AFRICOM chief: Expect more Chinese bases in Africa
The top general overseeing U.S. operations in Africa said Tuesday that he expects China’s military to build more bases on the continent as it seeks to extend its influence.
Last year, China opened its first overseas base in the small, but strategic East African country of Djibouti, which also hosts the U.S. military’s main operational hub.
Gen. Thomas Waldhauser predicted Tuesday that China will expand beyond Djibouti, where it now operates just “outside our gate.”
“Djibouti happens to be the first. There will be more,” Waldhauser told members of the House Armed Services Committee.
For more than a decade, China has been a major presence in Africa, funding massive public works projects in places such as the Democratic Republic of Congo while also investing in mineral extraction and other business ventures.
In Djibouti, China operates a naval base, but concerns have emerged that Beijing also seeks to take control of Djibouti’s commercial port. Last month, Djibouti cancelled a contract with a Dubai firm that now runs the facility. During testimony Tuesday, lawmakers said the concern is Djibouti might “gift” the port to the Chinese.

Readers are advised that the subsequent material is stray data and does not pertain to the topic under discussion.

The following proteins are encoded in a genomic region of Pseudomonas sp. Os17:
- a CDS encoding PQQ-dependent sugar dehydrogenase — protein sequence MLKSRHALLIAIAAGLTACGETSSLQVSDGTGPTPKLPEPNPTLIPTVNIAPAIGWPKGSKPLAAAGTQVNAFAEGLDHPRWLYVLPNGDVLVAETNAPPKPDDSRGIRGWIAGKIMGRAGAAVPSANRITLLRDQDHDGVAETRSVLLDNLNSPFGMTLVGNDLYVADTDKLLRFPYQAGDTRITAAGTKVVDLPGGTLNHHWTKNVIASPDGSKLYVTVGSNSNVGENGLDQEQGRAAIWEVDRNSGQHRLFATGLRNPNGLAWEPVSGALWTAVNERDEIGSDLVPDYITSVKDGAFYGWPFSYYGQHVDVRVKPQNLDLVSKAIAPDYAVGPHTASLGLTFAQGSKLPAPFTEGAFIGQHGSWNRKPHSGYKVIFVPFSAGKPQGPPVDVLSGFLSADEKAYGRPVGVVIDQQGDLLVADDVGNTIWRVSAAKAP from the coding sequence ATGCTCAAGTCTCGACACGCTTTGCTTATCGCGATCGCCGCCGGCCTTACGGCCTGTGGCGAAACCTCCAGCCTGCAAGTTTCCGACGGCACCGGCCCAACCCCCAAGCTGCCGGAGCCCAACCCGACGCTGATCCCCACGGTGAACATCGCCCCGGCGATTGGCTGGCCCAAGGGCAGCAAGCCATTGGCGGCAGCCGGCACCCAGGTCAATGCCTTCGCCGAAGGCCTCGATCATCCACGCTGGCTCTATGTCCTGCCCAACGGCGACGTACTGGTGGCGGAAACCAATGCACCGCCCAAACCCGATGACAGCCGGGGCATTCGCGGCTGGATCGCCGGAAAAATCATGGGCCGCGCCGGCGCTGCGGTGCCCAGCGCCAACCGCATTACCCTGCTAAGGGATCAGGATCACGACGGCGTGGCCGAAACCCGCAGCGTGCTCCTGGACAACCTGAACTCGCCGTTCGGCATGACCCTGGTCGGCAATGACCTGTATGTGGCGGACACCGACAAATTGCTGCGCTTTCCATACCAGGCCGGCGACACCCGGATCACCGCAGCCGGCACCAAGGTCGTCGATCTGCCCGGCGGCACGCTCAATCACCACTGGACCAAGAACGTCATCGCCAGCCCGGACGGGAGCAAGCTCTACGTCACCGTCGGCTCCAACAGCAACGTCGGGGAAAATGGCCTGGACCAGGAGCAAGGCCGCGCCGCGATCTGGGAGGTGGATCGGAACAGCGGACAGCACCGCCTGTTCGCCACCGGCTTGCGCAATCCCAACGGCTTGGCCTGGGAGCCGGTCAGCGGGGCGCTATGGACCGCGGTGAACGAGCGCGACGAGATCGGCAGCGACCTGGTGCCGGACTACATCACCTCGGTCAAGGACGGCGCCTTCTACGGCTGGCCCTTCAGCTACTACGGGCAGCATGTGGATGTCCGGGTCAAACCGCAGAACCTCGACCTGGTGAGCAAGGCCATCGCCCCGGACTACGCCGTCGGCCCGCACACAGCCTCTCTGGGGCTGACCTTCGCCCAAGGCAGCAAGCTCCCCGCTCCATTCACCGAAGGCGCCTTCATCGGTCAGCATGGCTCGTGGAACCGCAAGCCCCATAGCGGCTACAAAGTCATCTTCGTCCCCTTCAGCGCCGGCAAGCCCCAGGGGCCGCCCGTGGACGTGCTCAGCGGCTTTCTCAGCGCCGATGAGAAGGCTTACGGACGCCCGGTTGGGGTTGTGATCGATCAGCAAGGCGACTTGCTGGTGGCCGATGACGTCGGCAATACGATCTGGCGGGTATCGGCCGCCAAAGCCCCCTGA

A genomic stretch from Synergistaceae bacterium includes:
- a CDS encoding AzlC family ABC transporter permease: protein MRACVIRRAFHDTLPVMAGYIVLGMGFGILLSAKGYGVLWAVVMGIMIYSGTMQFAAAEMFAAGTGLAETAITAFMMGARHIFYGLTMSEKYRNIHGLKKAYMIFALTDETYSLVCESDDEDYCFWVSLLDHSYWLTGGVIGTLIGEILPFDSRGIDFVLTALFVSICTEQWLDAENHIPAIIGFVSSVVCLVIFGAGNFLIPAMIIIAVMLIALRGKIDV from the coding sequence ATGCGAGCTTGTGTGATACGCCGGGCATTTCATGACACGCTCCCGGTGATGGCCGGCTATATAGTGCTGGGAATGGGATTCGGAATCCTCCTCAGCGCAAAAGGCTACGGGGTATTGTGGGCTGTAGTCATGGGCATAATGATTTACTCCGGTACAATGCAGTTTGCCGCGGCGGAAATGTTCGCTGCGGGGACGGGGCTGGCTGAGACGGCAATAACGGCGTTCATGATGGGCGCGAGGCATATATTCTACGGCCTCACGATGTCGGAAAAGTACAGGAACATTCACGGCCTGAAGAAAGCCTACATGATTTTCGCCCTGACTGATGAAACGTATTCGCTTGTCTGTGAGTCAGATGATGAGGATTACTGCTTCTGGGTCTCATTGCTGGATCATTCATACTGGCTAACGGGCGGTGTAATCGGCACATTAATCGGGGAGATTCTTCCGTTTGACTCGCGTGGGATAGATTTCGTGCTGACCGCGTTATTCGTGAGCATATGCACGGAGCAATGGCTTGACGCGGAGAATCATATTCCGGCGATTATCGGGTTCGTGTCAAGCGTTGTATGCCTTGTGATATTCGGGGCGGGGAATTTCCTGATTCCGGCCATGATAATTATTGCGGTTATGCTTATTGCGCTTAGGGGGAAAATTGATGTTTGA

Waldhauser said the United States has received assurances from Djibouti that this is not the case. However, the general acknowledged China has influence and a degree of leverage as it pours millions of dollars into public works projects, such as building a new soccer stadium and a shopping mall.
“If the Chinese took over that port, the concern could be significant if there are restrictions on our ability to use it,” Waldhauser said.
The United States has a 30-year lease to conduct operations at Camp Lemonnier in Djibouti, which borders Somalia and serves as a logistics launching pad for eastern Africa.
AFRICOM’s strategy in Africa is now taking a larger accounting of China as “the strategic environment becomes more crowded and competitive,” Waldhauser said.
“We will never outspend the Chinese on the continent,” he said.
However, one method of gaining influence in the region is through humanitarian and development efforts, the general added.
“Small things go a long way on the African continent,” Waldhauser said.